Sometimes we can see the writing on the wall. Maybe it’s because times are tough. Maybe it’s political. Often it’s a combination of both. And whether you think there’s anything that can change it or not, the way ahead is much the same. Here’s what to do if you think you’ll be laid off.
The Boy Scout motto applies here: be prepared. The sooner you can get your affairs in order, the easier it will be to weather the layoff, or avoid it entirely.
If you feel unappreciated or underappreciated at work, you’re certainly not alone. It’s happened to me, and it happens to a lot of other people. Here are some examples, what you can do about it, and why you should do something about it before it’s too late.
What is an information technology professional? What does an IT professional do? It seems like a lot of people don’t understand that. For that matter, I have close friends and relatives who have no idea what I do for a living. So let’s explore it a bit.
I’ve been an IT professional for more than 20 years now. I was a network engineer only briefly, but I’ve worked virtually all of my career with network engineers. You can have a long career as a network engineer, make good money, and possibly even enjoy it. Even if you don’t, it’s not hard to step from the role of network engineer into security. So here’s how to become a network engineer.
Microsoft Excel is one of the most popular pieces of software ever. Many job descriptions cite familiarity with Excel as a requirement, or at least desirable. But no one was born knowing it. So let’s take a look at some uses of Microsoft Excel.
Some people regard certifications as overrated. But given the number of resumes human resources departments get, having the certifications listed in the job description, even if the description calls them desirable and not required, really helps. You need something to make you stand out, and certifications are an effective way to do that. Here are the 16 best certifications to get, in my 20 years of experience in IT.
If you already have an IT position but don’t have some of these certifications, these certifications can be good goals to put on your annual review. Most of them are attainable within a year, and they increase your value to your present employer, so a good employer is willing to pay for the training and examination fee as long as you agree not to leave within a certain period of time.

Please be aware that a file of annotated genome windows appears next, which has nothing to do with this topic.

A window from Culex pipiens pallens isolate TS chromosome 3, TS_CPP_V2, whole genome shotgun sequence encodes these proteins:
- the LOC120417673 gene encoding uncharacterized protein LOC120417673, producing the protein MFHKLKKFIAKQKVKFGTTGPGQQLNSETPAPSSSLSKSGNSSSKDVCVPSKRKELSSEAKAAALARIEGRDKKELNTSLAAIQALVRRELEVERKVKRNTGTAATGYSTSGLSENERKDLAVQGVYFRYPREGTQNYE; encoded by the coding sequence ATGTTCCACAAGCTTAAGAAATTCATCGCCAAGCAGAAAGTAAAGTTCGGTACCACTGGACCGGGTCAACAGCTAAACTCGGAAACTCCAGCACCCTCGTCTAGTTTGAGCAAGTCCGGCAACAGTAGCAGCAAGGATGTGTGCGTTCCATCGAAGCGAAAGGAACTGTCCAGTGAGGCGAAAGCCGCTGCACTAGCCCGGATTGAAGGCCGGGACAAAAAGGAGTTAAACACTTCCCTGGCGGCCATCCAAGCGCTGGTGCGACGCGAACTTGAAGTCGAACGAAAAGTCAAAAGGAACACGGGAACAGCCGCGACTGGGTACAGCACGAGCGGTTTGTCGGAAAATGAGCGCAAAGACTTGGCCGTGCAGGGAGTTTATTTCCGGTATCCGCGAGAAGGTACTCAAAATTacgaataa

Also, there’s no reason to think you need to get all of these. You can have a long and productive career with one or two of them. The key is which two. But you’ll know which ones apply to your situation and which ones don’t. Like a college degree, having certifications opens doors. If you don’t have a degree, certifications can help make up for it.
No one told me how to become a system administrator. I figured it out eventually, but made some mistakes along the way. So let me tell you what nobody ever told me, and hopefully you can avoid the mistakes I made.
I’ve been an IT professional for more than 20 years now. I was a system administrator for nine of those 20 years. You may find you can do better than being a system administrator forever. But I know system administrators who had long careers and enjoyed it. Regardless, becoming a system administrator is at the very least a great stepping stone to other things. So here’s how to become a system administrator.
When I was in high school, the counselors brought in a life coach once or twice a year to talk with students in various settings. Sometimes it was an assembly, and sometimes it was a smaller setting. One of those smaller settings, she spent some time talking about goals, and that always had an effect on me. So let’s talk about some good short term goals.
This isn’t meant to be an all-inclusive list. My goal is to give you a few examples that you can adopt and adapt to meet your own needs and abilities. For some people, some of these goals are no harder than falling out of bed. For others, the same goal might be a lifetime achievement. As one of my best friends is fond of saying, it’s not ego if you can back it up. Backing up your ego starts with a regular discipline of making and keeping goals.